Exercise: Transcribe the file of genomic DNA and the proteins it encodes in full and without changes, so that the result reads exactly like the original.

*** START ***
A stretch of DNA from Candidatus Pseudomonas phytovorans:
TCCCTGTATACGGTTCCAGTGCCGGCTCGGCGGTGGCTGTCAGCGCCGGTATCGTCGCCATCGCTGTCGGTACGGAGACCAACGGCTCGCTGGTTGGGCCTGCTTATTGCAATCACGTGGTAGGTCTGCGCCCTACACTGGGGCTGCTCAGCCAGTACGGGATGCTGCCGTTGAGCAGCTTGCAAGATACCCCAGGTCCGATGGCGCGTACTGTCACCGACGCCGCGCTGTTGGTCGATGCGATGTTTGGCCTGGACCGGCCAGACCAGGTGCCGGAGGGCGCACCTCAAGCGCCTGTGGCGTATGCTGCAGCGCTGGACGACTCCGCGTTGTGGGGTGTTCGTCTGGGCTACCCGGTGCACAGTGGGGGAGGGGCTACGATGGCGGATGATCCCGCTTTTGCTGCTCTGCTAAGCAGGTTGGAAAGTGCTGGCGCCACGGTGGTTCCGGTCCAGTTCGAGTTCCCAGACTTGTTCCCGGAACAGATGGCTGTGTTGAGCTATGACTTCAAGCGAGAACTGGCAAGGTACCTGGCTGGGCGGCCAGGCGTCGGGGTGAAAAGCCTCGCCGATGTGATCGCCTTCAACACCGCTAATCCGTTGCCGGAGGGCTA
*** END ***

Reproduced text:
A stretch of DNA from Candidatus Pseudomonas phytovorans:
TCCCTGTATACGGTTCCAGTGCCGGCTCGGCGGTGGCTGTCAGCGCCGGTATCGTCGCCATCGCTGTCGGTACGGAGACCAACGGCTCGCTGGTTGGGCCTGCTTATTGCAATCACGTGGTAGGTCTGCGCCCTACACTGGGGCTGCTCAGCCAGTACGGGATGCTGCCGTTGAGCAGCTTGCAAGATACCCCAGGTCCGATGGCGCGTACTGTCACCGACGCCGCGCTGTTGGTCGATGCGATGTTTGGCCTGGACCGGCCAGACCAGGTGCCGGAGGGCGCACCTCAAGCGCCTGTGGCGTATGCTGCAGCGCTGGACGACTCCGCGTTGTGGGGTGTTCGTCTGGGCTACCCGGTGCACAGTGGGGGAGGGGCTACGATGGCGGATGATCCCGCTTTTGCTGCTCTGCTAAGCAGGTTGGAAAGTGCTGGCGCCACGGTGGTTCCGGTCCAGTTCGAGTTCCCAGACTTGTTCCCGGAACAGATGGCTGTGTTGAGCTATGACTTCAAGCGAGAACTGGCAAGGTACCTGGCTGGGCGGCCAGGCGTCGGGGTGAAAAGCCTCGCCGATGTGATCGCCTTCAACACCGCTAATCCGTTGCCGGAGGGCTA